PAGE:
How to Remove Old Tree Stumps


Tree stumps often need to be removed from a yard or landscaping area to even out the ground or to remove a potential pest hazard. Rotting tree stumps often attract fungus or worse, termites into the lawn. There are several ways to remove a tree stump from a lawn, including chemicals, machinery or hand digging, which all take a great amount of effort. The quickest solution is to burn the stump.

Step 1

Cut off as much of the stump as possible recommends the Reader's Digest online. Use a chain saw or hand saw to cut the stump to close to ground level.

Step 2

Drill one inch holes 12 inches deep into the stump, starting 3 to 4 inches from the edge. Make several holes around the circumference of the stump.

Step 3

Make 3- to 4-inch holes in the side of the stump, drilling at a 45 degree angle until the hole meets the 12-inch vertical hole. This allows for burning throughout the stump and provides ventilation.

Step 4

Pour gasoline into each of the holes and allow to sink in for several days recommends the Reader's Digest. This prevents fire from leaping up at you when you light it. After the fuel has sunk in, light the stump and allow to burn for several days.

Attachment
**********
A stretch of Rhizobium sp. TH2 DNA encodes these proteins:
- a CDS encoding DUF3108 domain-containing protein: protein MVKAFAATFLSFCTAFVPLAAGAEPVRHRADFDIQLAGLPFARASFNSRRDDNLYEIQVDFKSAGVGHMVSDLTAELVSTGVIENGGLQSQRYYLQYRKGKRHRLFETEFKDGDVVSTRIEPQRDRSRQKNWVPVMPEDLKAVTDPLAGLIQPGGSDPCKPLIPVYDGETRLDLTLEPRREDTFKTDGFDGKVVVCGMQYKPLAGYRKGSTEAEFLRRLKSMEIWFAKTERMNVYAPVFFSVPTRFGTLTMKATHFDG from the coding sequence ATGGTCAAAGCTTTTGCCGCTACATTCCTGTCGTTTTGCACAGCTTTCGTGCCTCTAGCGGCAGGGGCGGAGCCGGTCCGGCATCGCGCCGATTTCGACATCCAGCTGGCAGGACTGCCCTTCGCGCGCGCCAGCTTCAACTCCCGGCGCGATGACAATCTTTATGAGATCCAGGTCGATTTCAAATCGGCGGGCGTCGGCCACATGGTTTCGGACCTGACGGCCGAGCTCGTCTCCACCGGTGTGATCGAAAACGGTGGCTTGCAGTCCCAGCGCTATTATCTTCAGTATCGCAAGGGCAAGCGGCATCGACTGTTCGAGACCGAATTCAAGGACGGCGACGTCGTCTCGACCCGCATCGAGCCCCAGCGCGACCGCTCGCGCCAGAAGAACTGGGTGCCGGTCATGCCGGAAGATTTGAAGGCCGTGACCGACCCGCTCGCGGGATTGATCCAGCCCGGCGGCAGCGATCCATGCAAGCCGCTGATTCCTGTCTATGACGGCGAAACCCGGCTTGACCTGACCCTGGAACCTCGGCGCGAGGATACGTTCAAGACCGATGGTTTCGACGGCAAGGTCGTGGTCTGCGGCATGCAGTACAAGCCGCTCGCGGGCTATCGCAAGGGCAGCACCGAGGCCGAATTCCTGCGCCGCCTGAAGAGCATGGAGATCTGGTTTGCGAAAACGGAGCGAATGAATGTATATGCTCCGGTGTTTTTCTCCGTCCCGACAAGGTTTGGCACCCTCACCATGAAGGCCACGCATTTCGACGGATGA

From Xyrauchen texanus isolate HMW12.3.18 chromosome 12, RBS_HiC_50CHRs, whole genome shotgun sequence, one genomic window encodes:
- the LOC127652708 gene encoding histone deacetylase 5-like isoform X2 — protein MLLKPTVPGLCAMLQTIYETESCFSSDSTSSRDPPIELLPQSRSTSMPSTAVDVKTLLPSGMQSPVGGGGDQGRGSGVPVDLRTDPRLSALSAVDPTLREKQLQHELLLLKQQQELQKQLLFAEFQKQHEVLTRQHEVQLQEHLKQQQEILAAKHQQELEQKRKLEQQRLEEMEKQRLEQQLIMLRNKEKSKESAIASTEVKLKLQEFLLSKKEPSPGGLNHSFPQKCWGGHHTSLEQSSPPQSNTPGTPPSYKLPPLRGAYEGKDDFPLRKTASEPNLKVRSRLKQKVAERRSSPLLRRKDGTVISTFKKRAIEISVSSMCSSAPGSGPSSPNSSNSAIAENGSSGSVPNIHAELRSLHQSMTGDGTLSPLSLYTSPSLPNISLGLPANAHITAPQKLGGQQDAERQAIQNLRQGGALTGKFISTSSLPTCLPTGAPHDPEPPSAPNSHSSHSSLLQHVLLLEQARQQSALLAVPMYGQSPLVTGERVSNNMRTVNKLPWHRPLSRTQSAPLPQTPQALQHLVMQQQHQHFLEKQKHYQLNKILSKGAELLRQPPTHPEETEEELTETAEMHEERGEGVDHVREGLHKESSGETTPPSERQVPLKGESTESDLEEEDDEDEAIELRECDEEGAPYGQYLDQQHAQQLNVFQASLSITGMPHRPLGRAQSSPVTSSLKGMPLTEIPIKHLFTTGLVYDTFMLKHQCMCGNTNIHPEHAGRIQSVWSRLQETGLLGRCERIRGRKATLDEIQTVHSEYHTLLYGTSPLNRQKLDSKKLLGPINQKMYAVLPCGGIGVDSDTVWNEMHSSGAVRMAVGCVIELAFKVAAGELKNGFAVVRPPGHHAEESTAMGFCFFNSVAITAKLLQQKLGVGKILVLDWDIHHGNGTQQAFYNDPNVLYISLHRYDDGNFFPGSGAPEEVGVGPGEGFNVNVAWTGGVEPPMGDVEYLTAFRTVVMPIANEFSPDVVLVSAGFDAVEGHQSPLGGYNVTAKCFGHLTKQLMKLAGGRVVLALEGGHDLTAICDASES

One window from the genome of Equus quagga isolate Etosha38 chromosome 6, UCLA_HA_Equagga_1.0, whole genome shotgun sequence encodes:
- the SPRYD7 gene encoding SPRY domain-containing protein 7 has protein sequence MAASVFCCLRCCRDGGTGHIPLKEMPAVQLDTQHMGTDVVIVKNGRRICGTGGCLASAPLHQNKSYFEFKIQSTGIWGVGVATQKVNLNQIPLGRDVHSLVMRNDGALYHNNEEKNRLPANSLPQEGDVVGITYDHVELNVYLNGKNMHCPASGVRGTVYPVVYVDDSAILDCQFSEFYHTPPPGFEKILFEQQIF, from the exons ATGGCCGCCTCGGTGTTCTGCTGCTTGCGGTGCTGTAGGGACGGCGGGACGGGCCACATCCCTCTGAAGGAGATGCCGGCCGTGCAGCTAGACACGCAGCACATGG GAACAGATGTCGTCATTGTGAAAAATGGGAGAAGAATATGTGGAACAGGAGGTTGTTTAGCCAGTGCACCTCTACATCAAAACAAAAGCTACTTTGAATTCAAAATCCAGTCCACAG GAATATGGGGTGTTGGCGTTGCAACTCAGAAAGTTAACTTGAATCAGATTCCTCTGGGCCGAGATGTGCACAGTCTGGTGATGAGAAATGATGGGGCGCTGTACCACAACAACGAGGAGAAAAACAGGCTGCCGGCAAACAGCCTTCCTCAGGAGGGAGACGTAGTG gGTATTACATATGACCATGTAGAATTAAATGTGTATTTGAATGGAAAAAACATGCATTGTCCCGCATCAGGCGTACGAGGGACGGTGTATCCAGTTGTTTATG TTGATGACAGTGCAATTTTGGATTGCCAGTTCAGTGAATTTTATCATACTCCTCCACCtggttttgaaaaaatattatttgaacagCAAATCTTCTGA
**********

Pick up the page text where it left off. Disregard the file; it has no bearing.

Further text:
Step 5

Block off the area to prevent children and animals from getting too close to the stump.

Step 6

Break apart the charred remains of the stump using an ax once it has stopped burning.

Tips and Warnings

  • Check with local fire authorities before burning a stump, advises This Old House online. Often there are only certain times of the year when burning is allowed. Some metropolitan areas do not allow it at all.

Things You'll Need

  • Drill
  • Gasoline
  • Chainsaw


  • University of Minesotta Extension: Removing Trees and Shrubs
  • Reader's Digest: Family Handyman-How to Remove a Tree Stump Painlessly
  • This Old House: Removing Tree Stumps
Keywords: tree stump removal, stump removal techniques, removing old stumps

About this Author

Cleveland Van Cecil is a freelancer writer specializing in technology. He has been a freelance writer for three years and has published extensively on, writing articles on subjects as diverse as boat motors and hydroponic gardening. Van Cecil has a Bachelor of Arts in liberal arts from Baldwin-Wallace College.